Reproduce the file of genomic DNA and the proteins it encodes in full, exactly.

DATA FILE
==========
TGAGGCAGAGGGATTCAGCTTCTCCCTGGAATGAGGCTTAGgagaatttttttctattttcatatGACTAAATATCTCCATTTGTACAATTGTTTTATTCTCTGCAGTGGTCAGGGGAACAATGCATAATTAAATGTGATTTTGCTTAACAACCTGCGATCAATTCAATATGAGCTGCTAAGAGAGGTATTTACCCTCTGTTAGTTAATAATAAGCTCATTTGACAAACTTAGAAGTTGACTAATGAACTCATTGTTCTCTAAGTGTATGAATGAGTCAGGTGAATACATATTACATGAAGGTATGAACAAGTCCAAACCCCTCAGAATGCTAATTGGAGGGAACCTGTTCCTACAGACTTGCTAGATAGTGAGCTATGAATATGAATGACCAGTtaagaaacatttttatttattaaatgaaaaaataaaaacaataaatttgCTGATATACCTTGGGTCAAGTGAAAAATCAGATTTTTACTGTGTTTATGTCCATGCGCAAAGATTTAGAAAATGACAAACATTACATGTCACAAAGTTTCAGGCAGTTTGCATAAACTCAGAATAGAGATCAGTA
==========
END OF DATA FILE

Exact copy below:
TGAGGCAGAGGGATTCAGCTTCTCCCTGGAATGAGGCTTAGgagaatttttttctattttcatatGACTAAATATCTCCATTTGTACAATTGTTTTATTCTCTGCAGTGGTCAGGGGAACAATGCATAATTAAATGTGATTTTGCTTAACAACCTGCGATCAATTCAATATGAGCTGCTAAGAGAGGTATTTACCCTCTGTTAGTTAATAATAAGCTCATTTGACAAACTTAGAAGTTGACTAATGAACTCATTGTTCTCTAAGTGTATGAATGAGTCAGGTGAATACATATTACATGAAGGTATGAACAAGTCCAAACCCCTCAGAATGCTAATTGGAGGGAACCTGTTCCTACAGACTTGCTAGATAGTGAGCTATGAATATGAATGACCAGTtaagaaacatttttatttattaaatgaaaaaataaaaacaataaatttgCTGATATACCTTGGGTCAAGTGAAAAATCAGATTTTTACTGTGTTTATGTCCATGCGCAAAGATTTAGAAAATGACAAACATTACATGTCACAAAGTTTCAGGCAGTTTGCATAAACTCAGAATAGAGATCAGTA